Many folks may not realize this until they're renovating or building a new kitchen, but cooktops and ranges aren't the same thing. While they both get delicious warm meals on the table, when it comes to buying a model, one is going to be preferable to the other for certain homeowners. Curious what the difference is – and which one is the better match for you? Read on before heading out to make a purchase.

Cooktops vs. Range tops
For the most part, whether you want a high end cooktop or designer range top has less to do with how you cook than what your cooking space looks like and what sort of aesthetics you're looking for. To start, range tops take up more counter space and extend over the front of your cabinetry – or the accompanying oven, if you're looking for a free-standing range. For range tops, control knobs are featured on the front of the unit. Folks who want a commercial kitchen look in their home might want to choose a range top – but freestanding ranges are also great for economy of space, since they come with an oven equipped.

Cooktops are a different story altogether. Set right into your countertop, you'll find the knobs for your cooktop along the side of the burners, rather than overhanging the lip of the counter. This is useful for households with children – who won't be able to reach these knobs – and even has its benefits in a tight or narrow kitchen, where cooks won't be accidentally knocking into or turning outward-facing knobs while moving around.

The big difference with a cooktop is that it's separate from your oven. Some homeowners prefer this, especially if they want to install a double wall oven, which is useful for tackling multiple cooking or baking projects at once.

Double wall ovens are useful, but not for everybody. And homeowners with limited space who dream of the luxury of having two ovens should keep in mind that many free-standing ranges now come with bottom warming drawers, which won't cook your food as fast as an oven but can keep one dish warm while a second finishes.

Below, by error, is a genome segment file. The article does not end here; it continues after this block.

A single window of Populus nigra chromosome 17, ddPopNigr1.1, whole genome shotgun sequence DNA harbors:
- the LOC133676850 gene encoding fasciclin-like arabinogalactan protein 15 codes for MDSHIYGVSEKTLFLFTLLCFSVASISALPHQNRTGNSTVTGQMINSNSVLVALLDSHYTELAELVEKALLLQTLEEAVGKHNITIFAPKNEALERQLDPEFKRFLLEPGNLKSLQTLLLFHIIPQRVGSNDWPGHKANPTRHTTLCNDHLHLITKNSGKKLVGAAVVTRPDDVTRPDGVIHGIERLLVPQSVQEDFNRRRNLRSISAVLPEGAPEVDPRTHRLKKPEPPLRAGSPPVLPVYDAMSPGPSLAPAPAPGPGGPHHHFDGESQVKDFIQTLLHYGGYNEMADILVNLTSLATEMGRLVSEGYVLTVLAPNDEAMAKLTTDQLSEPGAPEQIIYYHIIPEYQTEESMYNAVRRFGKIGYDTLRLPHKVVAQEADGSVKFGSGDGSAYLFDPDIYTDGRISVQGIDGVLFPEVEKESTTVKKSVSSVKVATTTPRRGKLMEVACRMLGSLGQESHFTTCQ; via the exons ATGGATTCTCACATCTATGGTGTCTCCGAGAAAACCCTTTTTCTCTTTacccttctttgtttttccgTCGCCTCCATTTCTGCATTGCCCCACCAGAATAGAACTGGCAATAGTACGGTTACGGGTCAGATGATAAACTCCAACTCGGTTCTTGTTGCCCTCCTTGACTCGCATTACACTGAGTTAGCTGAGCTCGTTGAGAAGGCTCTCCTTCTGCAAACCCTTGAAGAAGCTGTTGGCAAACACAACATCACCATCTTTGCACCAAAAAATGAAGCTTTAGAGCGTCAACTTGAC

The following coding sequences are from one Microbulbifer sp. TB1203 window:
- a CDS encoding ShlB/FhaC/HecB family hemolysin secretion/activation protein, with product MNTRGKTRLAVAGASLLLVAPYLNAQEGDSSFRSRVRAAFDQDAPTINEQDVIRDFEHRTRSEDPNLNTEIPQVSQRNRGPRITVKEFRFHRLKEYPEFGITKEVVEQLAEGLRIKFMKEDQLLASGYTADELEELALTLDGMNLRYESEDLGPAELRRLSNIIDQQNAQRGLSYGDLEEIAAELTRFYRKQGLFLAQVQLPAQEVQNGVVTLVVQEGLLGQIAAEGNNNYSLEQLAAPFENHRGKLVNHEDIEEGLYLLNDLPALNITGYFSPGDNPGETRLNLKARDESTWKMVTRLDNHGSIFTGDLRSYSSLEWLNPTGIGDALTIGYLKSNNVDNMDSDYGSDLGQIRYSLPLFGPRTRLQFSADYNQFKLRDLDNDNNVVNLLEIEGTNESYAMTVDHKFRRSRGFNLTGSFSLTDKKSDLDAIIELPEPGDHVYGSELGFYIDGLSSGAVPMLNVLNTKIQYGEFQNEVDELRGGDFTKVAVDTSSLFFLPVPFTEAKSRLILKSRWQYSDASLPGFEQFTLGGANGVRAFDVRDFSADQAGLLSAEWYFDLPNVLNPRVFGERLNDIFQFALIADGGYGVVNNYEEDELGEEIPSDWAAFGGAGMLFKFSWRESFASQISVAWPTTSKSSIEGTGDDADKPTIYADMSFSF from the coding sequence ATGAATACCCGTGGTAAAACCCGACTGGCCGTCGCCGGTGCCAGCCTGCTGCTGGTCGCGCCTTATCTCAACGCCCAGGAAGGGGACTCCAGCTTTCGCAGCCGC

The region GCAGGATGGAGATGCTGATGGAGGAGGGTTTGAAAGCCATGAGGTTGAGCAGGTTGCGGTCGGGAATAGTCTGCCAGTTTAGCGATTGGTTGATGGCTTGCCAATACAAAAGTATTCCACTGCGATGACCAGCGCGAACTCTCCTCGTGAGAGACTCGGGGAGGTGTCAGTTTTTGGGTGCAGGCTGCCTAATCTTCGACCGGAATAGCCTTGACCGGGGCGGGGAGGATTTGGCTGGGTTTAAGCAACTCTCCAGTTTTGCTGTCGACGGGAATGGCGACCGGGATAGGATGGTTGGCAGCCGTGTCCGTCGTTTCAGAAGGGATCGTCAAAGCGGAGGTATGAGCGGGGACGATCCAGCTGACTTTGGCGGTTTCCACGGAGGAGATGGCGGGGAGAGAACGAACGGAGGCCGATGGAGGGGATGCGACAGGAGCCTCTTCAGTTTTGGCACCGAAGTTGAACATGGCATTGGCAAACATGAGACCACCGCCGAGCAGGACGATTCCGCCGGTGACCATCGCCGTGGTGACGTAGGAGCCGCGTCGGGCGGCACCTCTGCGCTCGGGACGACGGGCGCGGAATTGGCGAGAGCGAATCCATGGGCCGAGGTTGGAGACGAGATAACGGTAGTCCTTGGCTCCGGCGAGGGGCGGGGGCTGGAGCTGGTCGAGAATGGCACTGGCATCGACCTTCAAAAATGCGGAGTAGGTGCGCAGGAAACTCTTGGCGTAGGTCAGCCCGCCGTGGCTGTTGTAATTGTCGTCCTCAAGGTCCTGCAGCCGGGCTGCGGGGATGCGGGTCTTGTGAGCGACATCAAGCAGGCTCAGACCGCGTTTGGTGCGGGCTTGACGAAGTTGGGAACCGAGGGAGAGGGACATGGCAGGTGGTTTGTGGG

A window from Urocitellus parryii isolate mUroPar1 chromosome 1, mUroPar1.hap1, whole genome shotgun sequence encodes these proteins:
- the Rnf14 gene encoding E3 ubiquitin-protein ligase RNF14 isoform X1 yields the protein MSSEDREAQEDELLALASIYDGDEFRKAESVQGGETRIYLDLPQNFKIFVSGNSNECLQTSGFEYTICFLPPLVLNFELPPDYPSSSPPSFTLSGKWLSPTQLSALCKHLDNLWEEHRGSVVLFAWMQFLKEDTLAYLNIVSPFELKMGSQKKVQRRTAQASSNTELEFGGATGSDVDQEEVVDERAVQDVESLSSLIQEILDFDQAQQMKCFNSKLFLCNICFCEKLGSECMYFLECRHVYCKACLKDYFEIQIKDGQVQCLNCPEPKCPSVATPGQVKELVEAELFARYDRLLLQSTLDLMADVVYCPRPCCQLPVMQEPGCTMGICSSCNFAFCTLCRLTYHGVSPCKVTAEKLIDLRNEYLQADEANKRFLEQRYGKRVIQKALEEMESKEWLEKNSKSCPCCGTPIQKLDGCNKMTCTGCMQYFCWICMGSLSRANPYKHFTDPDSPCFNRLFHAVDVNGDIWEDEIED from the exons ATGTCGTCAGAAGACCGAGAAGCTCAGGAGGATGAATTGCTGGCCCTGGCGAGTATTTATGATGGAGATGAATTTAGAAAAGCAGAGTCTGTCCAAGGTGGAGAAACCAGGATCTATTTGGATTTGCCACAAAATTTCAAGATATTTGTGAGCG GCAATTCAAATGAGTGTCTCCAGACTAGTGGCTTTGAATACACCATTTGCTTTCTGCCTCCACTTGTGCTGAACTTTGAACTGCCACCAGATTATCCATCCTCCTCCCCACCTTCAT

Pick your preferred type of cooktop or range
Whether you choose a cooktop or a range for your kitchen, there's still more to consider.

Your cooktop/range will be one of three varieties: gas, electric or induction. Which style you choose depends on the kind of cooking you want to do.

Gas ranges are the most traditional choice, and they're still the preferred range of many professional cooks as they allow for greater temperature control, especially at low flame. Gas also heats the element more quickly than electric, although high end electric cooktops/ranges are catching up.

Generally speaking, many homeowners cite convenience as the reason to get an electric model – particularly if you've invested in a flat ceramic or glass cooktop/range. Since they don't have coil elements, these models are extremely easy to clean with the wipe of a cloth when cool. They're also a popular choice for folks who aren't comfortable using gas or don't have access to gas lines.

Induction cooktops/ranges are yet another alternative, and they have a devoted fanbase. Unlike electric and gas units, which warm pots and pans on an open flame or heated to cook food, induction cooktops/ranges use electromagnetism to heat the cookware directly. As a result, the cooktop/range itself never actually gets warm – it stays cool to the touch the entire time you're preparing your food. It's a popular choice with chefs who say it has a wide range of precise heat controls, but is also a favorite of parents who don't want to risk kids reaching up and touching hot burners.

Know your features
Beyond cooktop vs. range top, or deciding between gas, electric or induction models, there are other features you'll want to keep in mind as you shop. For instance, how many burners do you want? Is the size of your range important? Do you want dual fuel, which offers homeowners both a gas and electric option? Is it important that your appliance come with an LP conversion kit so you can switch to propane gas if necessary?

Depending on what kind of model you choose, you'll also need to make sure you have a gas line or dedicated circuit handy. If one or the other isn't available, you may need to do some essential kitchen remodeling first before installing your unit.